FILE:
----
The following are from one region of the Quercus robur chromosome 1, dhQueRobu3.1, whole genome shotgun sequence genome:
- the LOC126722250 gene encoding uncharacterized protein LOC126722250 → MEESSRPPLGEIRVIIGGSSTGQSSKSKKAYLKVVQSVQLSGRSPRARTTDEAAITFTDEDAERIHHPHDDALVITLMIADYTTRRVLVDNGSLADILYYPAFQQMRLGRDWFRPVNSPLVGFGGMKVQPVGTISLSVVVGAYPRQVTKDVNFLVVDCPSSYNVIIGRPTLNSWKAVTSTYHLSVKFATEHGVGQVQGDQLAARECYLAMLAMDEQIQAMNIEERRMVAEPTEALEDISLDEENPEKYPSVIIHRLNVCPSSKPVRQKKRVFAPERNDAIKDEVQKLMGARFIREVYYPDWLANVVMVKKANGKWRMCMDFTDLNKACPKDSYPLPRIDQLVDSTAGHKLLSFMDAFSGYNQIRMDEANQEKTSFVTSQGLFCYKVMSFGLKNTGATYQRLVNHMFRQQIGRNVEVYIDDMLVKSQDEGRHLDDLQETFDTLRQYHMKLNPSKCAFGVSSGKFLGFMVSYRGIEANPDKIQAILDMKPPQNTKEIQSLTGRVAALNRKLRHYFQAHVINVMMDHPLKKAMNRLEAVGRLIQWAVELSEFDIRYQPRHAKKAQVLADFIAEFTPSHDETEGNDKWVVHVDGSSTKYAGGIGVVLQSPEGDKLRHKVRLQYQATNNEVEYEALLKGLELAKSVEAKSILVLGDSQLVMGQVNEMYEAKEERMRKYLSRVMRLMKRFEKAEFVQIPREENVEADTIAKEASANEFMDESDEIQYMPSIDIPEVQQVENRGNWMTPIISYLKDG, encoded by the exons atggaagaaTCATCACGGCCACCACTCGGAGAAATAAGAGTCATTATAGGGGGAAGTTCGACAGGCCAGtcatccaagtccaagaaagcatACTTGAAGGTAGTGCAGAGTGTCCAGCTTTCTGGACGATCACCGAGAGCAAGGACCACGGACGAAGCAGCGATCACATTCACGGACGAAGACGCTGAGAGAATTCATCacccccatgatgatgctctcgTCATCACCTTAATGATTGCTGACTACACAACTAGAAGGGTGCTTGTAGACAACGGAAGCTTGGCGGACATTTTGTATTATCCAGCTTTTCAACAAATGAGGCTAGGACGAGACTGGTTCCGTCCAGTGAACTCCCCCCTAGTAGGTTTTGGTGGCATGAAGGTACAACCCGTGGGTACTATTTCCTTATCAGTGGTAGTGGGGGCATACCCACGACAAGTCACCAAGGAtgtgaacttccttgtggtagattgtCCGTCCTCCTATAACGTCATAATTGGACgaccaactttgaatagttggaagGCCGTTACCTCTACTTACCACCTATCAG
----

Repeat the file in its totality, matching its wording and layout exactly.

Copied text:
The following are from one region of the Quercus robur chromosome 1, dhQueRobu3.1, whole genome shotgun sequence genome:
- the LOC126722250 gene encoding uncharacterized protein LOC126722250 → MEESSRPPLGEIRVIIGGSSTGQSSKSKKAYLKVVQSVQLSGRSPRARTTDEAAITFTDEDAERIHHPHDDALVITLMIADYTTRRVLVDNGSLADILYYPAFQQMRLGRDWFRPVNSPLVGFGGMKVQPVGTISLSVVVGAYPRQVTKDVNFLVVDCPSSYNVIIGRPTLNSWKAVTSTYHLSVKFATEHGVGQVQGDQLAARECYLAMLAMDEQIQAMNIEERRMVAEPTEALEDISLDEENPEKYPSVIIHRLNVCPSSKPVRQKKRVFAPERNDAIKDEVQKLMGARFIREVYYPDWLANVVMVKKANGKWRMCMDFTDLNKACPKDSYPLPRIDQLVDSTAGHKLLSFMDAFSGYNQIRMDEANQEKTSFVTSQGLFCYKVMSFGLKNTGATYQRLVNHMFRQQIGRNVEVYIDDMLVKSQDEGRHLDDLQETFDTLRQYHMKLNPSKCAFGVSSGKFLGFMVSYRGIEANPDKIQAILDMKPPQNTKEIQSLTGRVAALNRKLRHYFQAHVINVMMDHPLKKAMNRLEAVGRLIQWAVELSEFDIRYQPRHAKKAQVLADFIAEFTPSHDETEGNDKWVVHVDGSSTKYAGGIGVVLQSPEGDKLRHKVRLQYQATNNEVEYEALLKGLELAKSVEAKSILVLGDSQLVMGQVNEMYEAKEERMRKYLSRVMRLMKRFEKAEFVQIPREENVEADTIAKEASANEFMDESDEIQYMPSIDIPEVQQVENRGNWMTPIISYLKDG, encoded by the exons atggaagaaTCATCACGGCCACCACTCGGAGAAATAAGAGTCATTATAGGGGGAAGTTCGACAGGCCAGtcatccaagtccaagaaagcatACTTGAAGGTAGTGCAGAGTGTCCAGCTTTCTGGACGATCACCGAGAGCAAGGACCACGGACGAAGCAGCGATCACATTCACGGACGAAGACGCTGAGAGAATTCATCacccccatgatgatgctctcgTCATCACCTTAATGATTGCTGACTACACAACTAGAAGGGTGCTTGTAGACAACGGAAGCTTGGCGGACATTTTGTATTATCCAGCTTTTCAACAAATGAGGCTAGGACGAGACTGGTTCCGTCCAGTGAACTCCCCCCTAGTAGGTTTTGGTGGCATGAAGGTACAACCCGTGGGTACTATTTCCTTATCAGTGGTAGTGGGGGCATACCCACGACAAGTCACCAAGGAtgtgaacttccttgtggtagattgtCCGTCCTCCTATAACGTCATAATTGGACgaccaactttgaatagttggaagGCCGTTACCTCTACTTACCACCTATCAG